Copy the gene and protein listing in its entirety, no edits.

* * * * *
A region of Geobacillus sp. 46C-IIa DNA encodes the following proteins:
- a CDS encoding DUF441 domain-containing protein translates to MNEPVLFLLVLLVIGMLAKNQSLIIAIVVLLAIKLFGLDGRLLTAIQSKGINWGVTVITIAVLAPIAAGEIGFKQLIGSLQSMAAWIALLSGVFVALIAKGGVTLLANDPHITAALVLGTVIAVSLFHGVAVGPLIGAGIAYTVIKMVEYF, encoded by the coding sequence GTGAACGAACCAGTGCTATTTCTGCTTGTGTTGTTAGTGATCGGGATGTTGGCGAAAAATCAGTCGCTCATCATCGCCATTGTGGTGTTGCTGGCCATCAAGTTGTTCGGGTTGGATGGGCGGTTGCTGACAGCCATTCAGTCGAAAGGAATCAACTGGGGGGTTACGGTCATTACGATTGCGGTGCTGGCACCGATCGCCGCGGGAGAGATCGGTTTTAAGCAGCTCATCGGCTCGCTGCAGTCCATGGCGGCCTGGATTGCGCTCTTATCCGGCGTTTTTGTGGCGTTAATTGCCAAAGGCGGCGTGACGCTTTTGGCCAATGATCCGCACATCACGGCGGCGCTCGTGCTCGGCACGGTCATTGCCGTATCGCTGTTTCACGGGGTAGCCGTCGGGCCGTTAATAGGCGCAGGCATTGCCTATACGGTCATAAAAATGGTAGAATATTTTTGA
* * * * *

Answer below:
A region of Geobacillus sp. 46C-IIa DNA encodes the following proteins:
- a CDS encoding DUF441 domain-containing protein translates to MNEPVLFLLVLLVIGMLAKNQSLIIAIVVLLAIKLFGLDGRLLTAIQSKGINWGVTVITIAVLAPIAAGEIGFKQLIGSLQSMAAWIALLSGVFVALIAKGGVTLLANDPHITAALVLGTVIAVSLFHGVAVGPLIGAGIAYTVIKMVEYF, encoded by the coding sequence GTGAACGAACCAGTGCTATTTCTGCTTGTGTTGTTAGTGATCGGGATGTTGGCGAAAAATCAGTCGCTCATCATCGCCATTGTGGTGTTGCTGGCCATCAAGTTGTTCGGGTTGGATGGGCGGTTGCTGACAGCCATTCAGTCGAAAGGAATCAACTGGGGGGTTACGGTCATTACGATTGCGGTGCTGGCACCGATCGCCGCGGGAGAGATCGGTTTTAAGCAGCTCATCGGCTCGCTGCAGTCCATGGCGGCCTGGATTGCGCTCTTATCCGGCGTTTTTGTGGCGTTAATTGCCAAAGGCGGCGTGACGCTTTTGGCCAATGATCCGCACATCACGGCGGCGCTCGTGCTCGGCACGGTCATTGCCGTATCGCTGTTTCACGGGGTAGCCGTCGGGCCGTTAATAGGCGCAGGCATTGCCTATACGGTCATAAAAATGGTAGAATATTTTTGA